That again depends on the length of time that one is going to utilize that benefit.

So, if that 35-year-old believes that this is going to be his home for at least 20 more years, and he and his family are going to enjoy the place for all 24 hours of the day, then let’s look at the value proposition. It is 20 years x 365 days x 24 hours = 175,200 hours spent. And the additional Rs 50 lakh spent then translates into just around Rs 28 per hour. Would that be a worthwhile value proposition then?

By the same token, one can question also, moneys spent on something that provides value for a very short time only. Let’s say, a firecracker that you buy for a fancy sum, to blow away, at a wedding ceremony or when your favorite team wins a cricket match.

Say, it costs Rs 1000. And the duration for which is provides the enjoyment of a loud noise, is say, 2 minutes. Now, if we look at the value / hour of this firecracker, it works out as 1000/(2/60) = Rs 30,000 per hour! Compare that with the expensive mobile phone that translated to an additional Rs 5 per hour or the expensive apartment purchase that translated to Rs 28 per hour!!

So, what is more expensive in the true sense??!

Viewing value and price in this manner gives a new paradigm for both the shopper, for evaluating their purchase, and for the seller, to decide on a pricing approach.

While the shopper may not necessarily be so analytical, as explained in above examples, intuitively, most shoppers would be analyzing their purchase, keeping the aspect of longevity of usage, and deciding whether a price is worth paying or not. And if the shopper is not doing so, and you, the seller, desire a higher price from the shopper, this equation of value/hour needs to be somehow brought out, to the shopper, to enable him to feel justified about paying the asked price!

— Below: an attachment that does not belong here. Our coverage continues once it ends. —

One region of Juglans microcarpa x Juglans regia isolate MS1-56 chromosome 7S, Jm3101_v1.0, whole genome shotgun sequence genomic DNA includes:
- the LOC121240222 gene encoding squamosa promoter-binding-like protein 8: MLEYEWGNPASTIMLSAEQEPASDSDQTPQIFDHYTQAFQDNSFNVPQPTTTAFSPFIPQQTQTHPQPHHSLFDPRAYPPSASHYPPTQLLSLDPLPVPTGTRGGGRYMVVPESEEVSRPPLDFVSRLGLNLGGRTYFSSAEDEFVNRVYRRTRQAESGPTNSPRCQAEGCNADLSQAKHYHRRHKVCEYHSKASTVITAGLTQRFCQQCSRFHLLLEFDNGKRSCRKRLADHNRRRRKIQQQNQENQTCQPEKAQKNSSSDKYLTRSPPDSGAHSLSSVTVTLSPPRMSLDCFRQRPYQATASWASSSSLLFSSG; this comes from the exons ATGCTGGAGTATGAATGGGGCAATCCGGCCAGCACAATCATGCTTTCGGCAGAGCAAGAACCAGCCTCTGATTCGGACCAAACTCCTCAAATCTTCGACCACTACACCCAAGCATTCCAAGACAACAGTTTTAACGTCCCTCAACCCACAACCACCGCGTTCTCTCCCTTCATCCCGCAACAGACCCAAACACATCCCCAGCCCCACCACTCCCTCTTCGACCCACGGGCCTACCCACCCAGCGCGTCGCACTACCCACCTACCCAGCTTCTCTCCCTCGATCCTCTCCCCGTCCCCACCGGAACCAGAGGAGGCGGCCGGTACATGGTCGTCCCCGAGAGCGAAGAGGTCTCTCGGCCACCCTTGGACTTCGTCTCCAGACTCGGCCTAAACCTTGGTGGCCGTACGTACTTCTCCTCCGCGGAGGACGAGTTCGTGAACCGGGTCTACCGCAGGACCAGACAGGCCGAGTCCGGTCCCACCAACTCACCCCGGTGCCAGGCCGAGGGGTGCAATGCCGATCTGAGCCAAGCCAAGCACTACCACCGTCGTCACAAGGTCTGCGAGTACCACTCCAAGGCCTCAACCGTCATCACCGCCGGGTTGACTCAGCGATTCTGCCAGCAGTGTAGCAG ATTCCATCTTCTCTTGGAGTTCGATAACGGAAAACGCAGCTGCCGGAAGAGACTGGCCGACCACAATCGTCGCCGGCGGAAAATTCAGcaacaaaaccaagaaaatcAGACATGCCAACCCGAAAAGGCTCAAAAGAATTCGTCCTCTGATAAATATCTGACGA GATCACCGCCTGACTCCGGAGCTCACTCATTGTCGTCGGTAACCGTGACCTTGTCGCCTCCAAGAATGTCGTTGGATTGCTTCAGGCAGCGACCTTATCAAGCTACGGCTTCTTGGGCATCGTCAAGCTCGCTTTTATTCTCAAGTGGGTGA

The seller too, at their end, must not be pressurized to bring their price down, if they can justify an attractive value/hour proposition for their customers.

While there is nothing particularly novel about the concept that I have shared above, not too many of us really look at value and pricing, in this manner of calculation. And we wonder what justifies the high premiums being paid for a fancy phone or an expensive pair of shoes. While the power of the brand and the aspiration to own the brand do play a role in justifying those prices, this element of actual value/hour derived, may also be a key factor in influencing those prices.

Having said that, I am still not able to comprehend the very fancy prices paid for a branded bag, the nearly identical replica of which, one can buy for a fraction of that amount, on a Dharavi Street, considering the fact that the usage of that fancy bag may be limited to an hour a week, or maybe 50 hours a year! The value/hour for the extra amount paid for that bag, would not be a very attractive amount!!

For most of the other heavily used products that are expensive though, the value/hour equation might be the critical factor justifying the price!